The volume of water employed in this process should be sufficient to result in a substantial softening of the starting material and extraction of non-proteinaceous solubles to enhance the protein content of the final dried product. Generally, water in volumes of about two parts water or more per part of the compacted proteinaceous seed meal material are operable and at least about 3 parts are preferred. From 2 to 5 parts water per part of starting material are preferred for normal operations.
The temperatures employed in this process range from about 105°C. to about 150°C., preferably from about 108°C. to about 130°C., and most preferably from about 108°C. to about 121°C.
The process is carried out under pressure and the pressures indicated are those of saturated steam. Generally, the pressures are from about 2.5 psig. to about 55 psig. (pounds per square inch guage), preferably from about 5 to about 25 psig. and most preferably from about 5 to about 15 psig.
The time of treatment varies from about 5 minutes to about 90 minutes, preferably from about 5 to about 45 minutes. The time of treatment is determined in part by the size of the piece, temperature and the pressures used. Generally the time required is inversely proportional to the temperature and pressure and directly proportional to the size of the piece. Thus, 4-10 mesh pieces at 2-15 psig. require about 5 minutes; pieces of 1/4 × 1 × 1 inch require about 15 minutes; and pieces or chunks measuring 1/4 × 2 × 2 or 3 inches require about 60 more minutes. Furthermore, it should be stated that the time and other conditions of treatment should be sufficient to enhance the protein content of the final product (on a dry weight basis) at least about 5 or preferably 10 percent more.
The product after treatment with water at elevated temperatures and pressures and at a given pH, is recovered from the liquor and drained and then may be reduced in moisture content. The product, if desired, may at this time be washed with water and/or other solvents such as alcohol or azeotropes to remove additional solubles prior to drying, although this is not required. Generally, a washing step is used where the volume of water employed in the process is not sufficiently large to extract all of the solubilized, essentially non-proteinaceous material (carbohydrate). The process of the present invention produces a product which, on a moisture-free basis, is reduced in toto to about 75 to 85 percent of the original weight.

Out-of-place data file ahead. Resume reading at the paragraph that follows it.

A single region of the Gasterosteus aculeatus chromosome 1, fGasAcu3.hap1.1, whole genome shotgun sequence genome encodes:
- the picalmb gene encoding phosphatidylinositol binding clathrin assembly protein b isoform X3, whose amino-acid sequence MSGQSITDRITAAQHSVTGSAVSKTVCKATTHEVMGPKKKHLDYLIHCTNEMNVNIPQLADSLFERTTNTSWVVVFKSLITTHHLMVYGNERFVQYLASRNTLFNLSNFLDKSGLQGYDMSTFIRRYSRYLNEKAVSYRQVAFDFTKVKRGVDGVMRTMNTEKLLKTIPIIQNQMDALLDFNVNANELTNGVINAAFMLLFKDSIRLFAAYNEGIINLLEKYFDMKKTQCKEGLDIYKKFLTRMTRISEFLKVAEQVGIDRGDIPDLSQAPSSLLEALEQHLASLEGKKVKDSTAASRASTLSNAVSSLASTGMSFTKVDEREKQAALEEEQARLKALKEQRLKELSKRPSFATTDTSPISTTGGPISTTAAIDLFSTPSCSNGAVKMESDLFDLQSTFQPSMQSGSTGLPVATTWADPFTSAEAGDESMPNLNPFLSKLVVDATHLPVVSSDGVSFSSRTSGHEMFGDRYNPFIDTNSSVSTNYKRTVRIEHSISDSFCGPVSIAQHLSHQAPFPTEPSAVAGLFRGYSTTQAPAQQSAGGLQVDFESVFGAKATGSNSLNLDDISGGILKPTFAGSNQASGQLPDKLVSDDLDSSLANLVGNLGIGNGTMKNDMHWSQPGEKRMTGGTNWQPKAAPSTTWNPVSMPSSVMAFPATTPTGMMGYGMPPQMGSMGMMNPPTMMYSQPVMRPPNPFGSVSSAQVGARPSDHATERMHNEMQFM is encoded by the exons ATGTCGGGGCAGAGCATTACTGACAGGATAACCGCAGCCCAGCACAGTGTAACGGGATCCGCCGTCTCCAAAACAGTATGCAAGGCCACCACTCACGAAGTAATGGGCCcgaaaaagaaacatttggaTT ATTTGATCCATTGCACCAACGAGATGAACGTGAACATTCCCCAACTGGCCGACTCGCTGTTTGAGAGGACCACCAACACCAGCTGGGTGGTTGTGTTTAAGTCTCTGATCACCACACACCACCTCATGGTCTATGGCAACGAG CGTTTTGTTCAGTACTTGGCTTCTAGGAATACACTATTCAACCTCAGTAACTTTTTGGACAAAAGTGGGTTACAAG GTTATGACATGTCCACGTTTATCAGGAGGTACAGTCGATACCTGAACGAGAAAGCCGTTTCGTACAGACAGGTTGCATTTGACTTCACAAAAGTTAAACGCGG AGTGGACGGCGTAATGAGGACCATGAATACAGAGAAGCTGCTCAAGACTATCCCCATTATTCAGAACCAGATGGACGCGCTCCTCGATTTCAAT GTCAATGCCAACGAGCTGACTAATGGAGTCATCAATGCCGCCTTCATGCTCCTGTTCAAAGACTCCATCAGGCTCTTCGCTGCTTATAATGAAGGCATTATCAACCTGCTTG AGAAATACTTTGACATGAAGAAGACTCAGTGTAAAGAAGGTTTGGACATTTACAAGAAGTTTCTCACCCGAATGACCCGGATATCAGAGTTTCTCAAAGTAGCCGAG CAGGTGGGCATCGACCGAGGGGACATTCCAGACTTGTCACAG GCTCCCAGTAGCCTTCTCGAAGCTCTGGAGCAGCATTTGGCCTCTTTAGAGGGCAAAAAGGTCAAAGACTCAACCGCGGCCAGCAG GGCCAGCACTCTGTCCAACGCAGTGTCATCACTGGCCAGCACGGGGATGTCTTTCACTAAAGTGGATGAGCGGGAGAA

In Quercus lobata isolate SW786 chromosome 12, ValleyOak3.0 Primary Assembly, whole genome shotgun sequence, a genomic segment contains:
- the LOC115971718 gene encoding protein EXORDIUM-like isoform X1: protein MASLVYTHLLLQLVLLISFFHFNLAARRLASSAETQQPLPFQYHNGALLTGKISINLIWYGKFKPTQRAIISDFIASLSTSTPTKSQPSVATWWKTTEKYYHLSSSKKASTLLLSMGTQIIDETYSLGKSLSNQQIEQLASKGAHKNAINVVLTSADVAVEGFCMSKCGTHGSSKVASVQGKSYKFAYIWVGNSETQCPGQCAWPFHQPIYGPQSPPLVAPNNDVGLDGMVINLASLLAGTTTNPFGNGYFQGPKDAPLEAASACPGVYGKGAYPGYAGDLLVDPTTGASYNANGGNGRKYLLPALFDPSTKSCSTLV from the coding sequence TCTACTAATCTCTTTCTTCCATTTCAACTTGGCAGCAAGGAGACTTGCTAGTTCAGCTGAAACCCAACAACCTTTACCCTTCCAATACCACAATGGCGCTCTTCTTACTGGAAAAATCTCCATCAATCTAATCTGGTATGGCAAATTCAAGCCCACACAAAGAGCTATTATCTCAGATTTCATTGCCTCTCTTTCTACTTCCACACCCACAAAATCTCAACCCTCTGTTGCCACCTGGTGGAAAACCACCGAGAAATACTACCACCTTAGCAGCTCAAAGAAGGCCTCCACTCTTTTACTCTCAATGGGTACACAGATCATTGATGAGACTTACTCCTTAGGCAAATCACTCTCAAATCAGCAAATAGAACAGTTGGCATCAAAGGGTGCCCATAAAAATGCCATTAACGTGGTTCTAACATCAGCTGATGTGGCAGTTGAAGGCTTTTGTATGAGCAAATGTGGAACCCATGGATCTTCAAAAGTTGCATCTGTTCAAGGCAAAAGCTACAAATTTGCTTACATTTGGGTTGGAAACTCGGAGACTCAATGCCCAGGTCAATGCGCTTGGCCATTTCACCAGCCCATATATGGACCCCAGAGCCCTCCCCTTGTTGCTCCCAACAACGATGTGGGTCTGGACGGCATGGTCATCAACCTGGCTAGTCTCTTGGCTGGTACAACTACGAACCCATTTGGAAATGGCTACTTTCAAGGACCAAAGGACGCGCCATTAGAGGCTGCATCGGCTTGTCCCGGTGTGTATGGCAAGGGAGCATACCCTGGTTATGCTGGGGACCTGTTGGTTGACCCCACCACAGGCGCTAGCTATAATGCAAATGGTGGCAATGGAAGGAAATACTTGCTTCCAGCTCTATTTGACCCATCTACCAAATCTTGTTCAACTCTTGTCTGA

The product, after washing and/or draining, may be reduced in moisture content by drying or equivalent procedure to from about 2 to 65 percent (by weight), preferably from 2 to 50 percent, depending on the desired character of the final material. A so-called dry product may range from about 2 to 14 percent moisture, preferably from 3 to 12 percent moisture. A product that is sold or used as a "moist" product has a moisture content of from 20 to 65 percent by weight, preferably 20 to 50 percent moisture.
The process of the present invention results in an extraction of solubles and a general swelling of the material to about twice or three times it original volume. There is no popping or production of cells by a rapid change in pressure. The product is, however, relatively porous and readily absorbs fluid and is also, by virtue of that characteristic, readily rehydratable when placed in water. This porosity imparted to the products by the instant process is especially important where the products are subsequently employed as a proteinaceous component (either in whole or in part) of food products for human or animal consumption (such as dog food) which are subsequently retorted or sterilized in canning procedures. The porosity imparted has been found sufficient to permit proper heat penetration in the product to insure sterility or pasturization of the products.
The products of the present invention in their dry state may be impregnated with a variety of other materials such as, for example, fats, hydrolyzed vegetable protein, autolyzed yeast, egg albumen, flavors, spice oils, protein solutions, amino acids, single cell proteins, vitamins or the like.
One of the characteristics of the dried products of the present invention, especially those derived from defatted, dehulled compacted soybean meal, is that when the dried product has been rehydrated, it has physical properties when eaten that closely resemble the texture and mouth feel of meat. The original fibrous material present in the soybean product is essentially preserved. Furthermore, it has been found that the protein efficiency ratio of the protein material in the final product is practically unchanged. As indicated above, protein from soybeans or other proteinaceous vegetable materials which have been treated under alkaline conditions, such as by regeneration, including protein fiber spinning procedures, are severely modified and in some cases substantially lost in the process so that the protein efficiency ratio is lowered.